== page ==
You can go down the list of everything that we have faith and hope in: Salvation itself, complete forgiveness of sin, glory in heaven, provision of every need – our daily bread here on earth, and our heavenly home not built with human hands. And as you go down the list of all the great and precious certainties that we have hope in, the world and the devil put a damper on our hope; the world and the devil try to douse our hope and destroy our faith.
 
It was no different in the first century, or in any other era of time. Perhaps that is why the author of Hebrews was inspired to write that great 11th chapter which extols the faith of God’s people. Over and over in Chapter 11 we read of how God’s people have persevered in their faith, held onto their hope, and looked forward to heaven even though they faced ridicule and persecution in the process. What kept them going? And what enables you and me to hold unswervingly to the hope that we profess? The second part of verse 23 gives the answer, “for he who promised is faithful.”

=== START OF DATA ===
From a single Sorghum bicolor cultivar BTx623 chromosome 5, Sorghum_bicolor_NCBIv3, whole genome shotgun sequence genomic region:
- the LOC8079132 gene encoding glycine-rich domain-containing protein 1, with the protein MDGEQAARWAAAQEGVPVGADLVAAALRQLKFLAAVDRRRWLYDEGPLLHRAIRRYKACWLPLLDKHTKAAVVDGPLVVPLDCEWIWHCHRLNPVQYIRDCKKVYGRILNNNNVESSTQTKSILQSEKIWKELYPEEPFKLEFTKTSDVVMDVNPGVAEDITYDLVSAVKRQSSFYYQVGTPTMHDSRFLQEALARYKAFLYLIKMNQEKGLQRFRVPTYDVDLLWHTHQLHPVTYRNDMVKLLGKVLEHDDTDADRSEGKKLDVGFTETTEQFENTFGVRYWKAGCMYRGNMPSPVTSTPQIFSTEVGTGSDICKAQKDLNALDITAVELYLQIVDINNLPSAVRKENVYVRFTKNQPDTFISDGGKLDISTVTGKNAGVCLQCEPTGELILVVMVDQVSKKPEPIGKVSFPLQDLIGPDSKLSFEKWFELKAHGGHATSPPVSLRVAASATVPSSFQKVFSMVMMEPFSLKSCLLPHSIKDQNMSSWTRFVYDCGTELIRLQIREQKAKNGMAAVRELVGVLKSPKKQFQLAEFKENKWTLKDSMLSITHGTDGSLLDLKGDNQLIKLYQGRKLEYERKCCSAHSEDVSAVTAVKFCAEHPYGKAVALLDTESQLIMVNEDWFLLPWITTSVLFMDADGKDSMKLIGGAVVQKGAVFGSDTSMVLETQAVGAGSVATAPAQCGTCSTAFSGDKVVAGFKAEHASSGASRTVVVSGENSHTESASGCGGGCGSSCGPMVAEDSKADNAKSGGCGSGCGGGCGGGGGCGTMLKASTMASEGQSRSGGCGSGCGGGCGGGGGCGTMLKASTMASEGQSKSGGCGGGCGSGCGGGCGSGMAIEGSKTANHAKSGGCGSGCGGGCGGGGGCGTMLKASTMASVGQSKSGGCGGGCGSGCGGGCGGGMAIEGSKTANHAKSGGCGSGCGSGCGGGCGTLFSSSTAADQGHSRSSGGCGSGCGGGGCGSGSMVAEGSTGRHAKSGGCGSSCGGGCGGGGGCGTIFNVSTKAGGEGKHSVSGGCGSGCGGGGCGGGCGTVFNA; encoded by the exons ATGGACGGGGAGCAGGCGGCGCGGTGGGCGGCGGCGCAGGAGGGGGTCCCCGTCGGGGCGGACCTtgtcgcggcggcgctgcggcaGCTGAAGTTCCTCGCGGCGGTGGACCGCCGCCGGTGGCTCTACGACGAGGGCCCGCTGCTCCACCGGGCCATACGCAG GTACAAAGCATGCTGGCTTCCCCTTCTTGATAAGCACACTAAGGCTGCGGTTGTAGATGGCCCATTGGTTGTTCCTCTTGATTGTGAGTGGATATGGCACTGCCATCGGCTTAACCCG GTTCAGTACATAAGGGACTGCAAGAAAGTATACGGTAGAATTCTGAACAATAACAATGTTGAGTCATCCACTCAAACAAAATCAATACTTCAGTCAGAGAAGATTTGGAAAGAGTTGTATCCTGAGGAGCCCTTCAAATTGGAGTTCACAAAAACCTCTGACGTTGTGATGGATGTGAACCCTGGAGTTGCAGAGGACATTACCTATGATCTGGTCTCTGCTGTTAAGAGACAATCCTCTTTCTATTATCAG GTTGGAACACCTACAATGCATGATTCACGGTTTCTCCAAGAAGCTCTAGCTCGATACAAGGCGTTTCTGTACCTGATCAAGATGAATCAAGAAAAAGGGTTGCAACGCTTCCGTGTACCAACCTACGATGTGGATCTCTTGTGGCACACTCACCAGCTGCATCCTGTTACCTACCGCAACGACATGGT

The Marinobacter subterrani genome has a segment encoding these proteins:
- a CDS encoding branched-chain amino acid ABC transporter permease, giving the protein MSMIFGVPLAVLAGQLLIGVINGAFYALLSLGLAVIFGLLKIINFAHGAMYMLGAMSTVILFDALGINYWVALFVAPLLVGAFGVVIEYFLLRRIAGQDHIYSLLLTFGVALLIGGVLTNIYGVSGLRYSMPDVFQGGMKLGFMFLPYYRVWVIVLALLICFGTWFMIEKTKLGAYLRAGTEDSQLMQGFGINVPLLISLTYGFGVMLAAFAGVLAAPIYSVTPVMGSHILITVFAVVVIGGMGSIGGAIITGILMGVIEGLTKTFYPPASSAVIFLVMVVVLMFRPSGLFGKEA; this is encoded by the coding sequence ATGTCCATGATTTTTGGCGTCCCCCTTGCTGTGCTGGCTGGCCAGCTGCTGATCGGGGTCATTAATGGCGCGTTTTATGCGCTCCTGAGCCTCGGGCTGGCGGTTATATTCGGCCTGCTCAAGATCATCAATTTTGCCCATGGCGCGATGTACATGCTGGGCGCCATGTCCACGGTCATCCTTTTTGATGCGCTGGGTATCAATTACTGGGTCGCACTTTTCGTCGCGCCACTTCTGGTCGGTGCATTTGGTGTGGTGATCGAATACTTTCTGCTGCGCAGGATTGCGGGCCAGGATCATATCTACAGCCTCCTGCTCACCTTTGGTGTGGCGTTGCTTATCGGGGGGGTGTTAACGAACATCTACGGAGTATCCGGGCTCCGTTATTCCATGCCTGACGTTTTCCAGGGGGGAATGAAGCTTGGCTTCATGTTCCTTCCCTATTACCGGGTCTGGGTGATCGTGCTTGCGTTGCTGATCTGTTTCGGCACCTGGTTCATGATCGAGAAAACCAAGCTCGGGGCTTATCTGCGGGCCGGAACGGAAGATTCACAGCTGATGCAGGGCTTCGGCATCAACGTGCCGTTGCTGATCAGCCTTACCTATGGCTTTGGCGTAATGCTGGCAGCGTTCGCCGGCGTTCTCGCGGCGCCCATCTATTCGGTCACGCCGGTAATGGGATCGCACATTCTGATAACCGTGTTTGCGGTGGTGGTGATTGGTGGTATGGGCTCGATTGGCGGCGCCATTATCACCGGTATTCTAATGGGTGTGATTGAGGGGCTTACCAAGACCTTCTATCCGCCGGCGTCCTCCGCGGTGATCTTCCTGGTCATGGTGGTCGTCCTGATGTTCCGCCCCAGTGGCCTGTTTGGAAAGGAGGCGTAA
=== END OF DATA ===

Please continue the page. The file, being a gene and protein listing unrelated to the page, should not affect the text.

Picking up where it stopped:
­We live by faith and not by sight (2 Cor. 5:7). If we lived by sight, we would not hold on unswervingly to the hope that we profess. But with the eye of faith, we look beyond the things of this world. We behold the faithfulness of God. He has made the promises concerning our salvation, concerning our eternal home, concerning the cleansing of our conscience, and concerning the provision of our daily bread. And because he has made the promises, and because he is faithful, we are to hold on unswervingly to the hope that we profess.
 
Love and Good Deeds
 
A third “let us” is in verse 24 which says, “And let us consider how we may spur one another on toward love and good deeds.”
 
In the birth, life, death and resurrection of Jesus Christ we see the ultimate love of God displayed. Romans 5:28: “God demonstrates his own love for us in this: while we were still sinners Christ died for us.” Jesus has loved us not just with kind words, but with deeds. He has loved us with the ultimate pinnacle of love in that he laid down his life for us. Jesus himself said, “Greater love has no man than this, that he lay down his life for his friends.” (John 15:13)